canbelto

Winter Season

94 posts in this topic

I went to opening night. I didn;t much care for Kammermusik, but Concerto Barocco and Who Cares? were just sublime. I'd recommend catching the Fairchild/Peck/Reichlen/Bouder cast if you can this weekend. They are breathtaking. Maria Kowroski and Sara Mearns were such great foils in Concerto Barocco and Maria did some of the best work I've seen her do.

The Fairchild/Peck "The Man I Love" is worth the price of admission alone. Simply magnificent.

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Sorry to double post, but I don't seem to be able to add new material after a quote box when using the "edit" function.'

Just wanted to add something re Peck/Fairchild "The Man I Love." Possibly their performance has gained something from the coaching session with Jacques d'Amboise, reported in detail in the winter edition of Dance View and discussed here on a another thread.

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I attended last night's performance of Jewels. First a remark about the art installation by "JR". Very interesting and fun to look at. It's best viewed from above. In fact, the best opportunity to look at is when hardly anyone is on the Promenade level, so if you can get to the theater a little early before the masses arrive you can get an unobstructed view of the overall design. This was a very creative idea. The only thing that struckt me as a little odd was that while everyone was in white, one dancer (female) is clad in a nude colored leotard. Not sure why he decided to make that artistic choice.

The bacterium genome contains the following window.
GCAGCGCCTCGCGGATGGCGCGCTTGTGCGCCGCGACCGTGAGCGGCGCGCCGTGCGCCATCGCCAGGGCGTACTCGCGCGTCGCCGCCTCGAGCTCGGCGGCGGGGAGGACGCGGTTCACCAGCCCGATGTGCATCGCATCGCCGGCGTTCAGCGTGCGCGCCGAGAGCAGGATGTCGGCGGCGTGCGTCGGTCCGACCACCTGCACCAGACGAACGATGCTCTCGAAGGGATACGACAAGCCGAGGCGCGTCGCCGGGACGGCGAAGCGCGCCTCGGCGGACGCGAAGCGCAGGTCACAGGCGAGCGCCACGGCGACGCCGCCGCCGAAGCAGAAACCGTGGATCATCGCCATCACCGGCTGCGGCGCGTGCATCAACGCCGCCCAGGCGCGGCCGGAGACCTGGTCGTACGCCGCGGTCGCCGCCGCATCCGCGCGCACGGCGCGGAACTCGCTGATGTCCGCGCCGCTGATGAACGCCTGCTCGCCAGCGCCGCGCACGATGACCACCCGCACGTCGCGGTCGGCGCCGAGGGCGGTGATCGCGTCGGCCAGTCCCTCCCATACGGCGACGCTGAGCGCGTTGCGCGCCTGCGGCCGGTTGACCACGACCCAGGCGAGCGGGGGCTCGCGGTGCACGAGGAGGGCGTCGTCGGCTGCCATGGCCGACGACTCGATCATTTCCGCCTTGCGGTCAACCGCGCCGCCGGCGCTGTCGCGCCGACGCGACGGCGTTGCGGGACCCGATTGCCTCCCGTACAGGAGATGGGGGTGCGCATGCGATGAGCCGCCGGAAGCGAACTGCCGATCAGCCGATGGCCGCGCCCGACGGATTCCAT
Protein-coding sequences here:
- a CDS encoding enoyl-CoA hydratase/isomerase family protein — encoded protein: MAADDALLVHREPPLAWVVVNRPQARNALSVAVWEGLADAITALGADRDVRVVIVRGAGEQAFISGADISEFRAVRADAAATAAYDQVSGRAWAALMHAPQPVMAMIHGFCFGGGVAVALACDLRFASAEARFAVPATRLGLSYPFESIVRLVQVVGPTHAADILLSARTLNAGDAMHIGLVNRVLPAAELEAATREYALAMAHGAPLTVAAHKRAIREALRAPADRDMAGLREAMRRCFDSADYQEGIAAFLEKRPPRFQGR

The theater was pretty well sold. Bouder is now at the peak of her performance skills. Last night's performance in Emeralds was technically masterful and lyrical. Jared Angle looks out of shape, but was a good partner for Bouder. I have sometimes found Mearns' performance in Emeralds to be overwrought and too melodramatic. Last night she seemed to tone that down, and I found her performance more mature and satisfying than in the past. J. Stafford did a fine job. Reichlin was sizzling as Rubies tall girl. DeLuz was high flying in his solos, but there was a partnering error which nearly sent M. Fairchild to the floor. Diamonds, as always, was sublime. The evening was a balm for these cold, depressing winter days.

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I liked the opening night cast so much i went again this afternoon. It was an even better performance. Kammermusik was much sharper. Krohn and Stafford danced with more energy than opening night. Kowroski and Angle exceeded their own previous high standards in the Concerto Barocco pas de deux, and Mearns was a wonderful foil for Kowroski.

Who Cares? was as always a delight.

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There is an article in the NY Times (with accompanying video) about the art installation by JR at the Koch Theater. I assume it will appear in the Links section, but here is the link

http://www.nytimes.com/2014/01/27/arts/dance/a-giant-photoconnectsfanstoballet-stars.html?hp

It mentions that the installation will be open to the public during certain hours.

Glad to see it is such a hit.

I have to agree with everyone who posted above on the maginficent performances of Mearns, Angle and Korowski in Concerto B. last week, as well as the sublime R. Fairchild and Tiler Peck in Who Cares. To the list of kudos I must add a knockout performance by Sterling Hyltin in Rubies. She was brilliant.

Per the NYCB website, these are the public viewing hours and dates:

PUBLIC VIEWING HOURS
The installation will also be on display during all performances taking place during NYCB’s 2014 Winter Season, January 21 through March 2. The David H. Koch Theater at Lincoln Center will also hold one week of open hours for the general public to view the exhibition free of charge on the following dates: Sunday, February 2 through Sunday, February 9, with hours on Sundays from 10 AM to 1 PM; Monday to Friday from 10 AM to 5 PM; and Saturday from 10 AM to noon.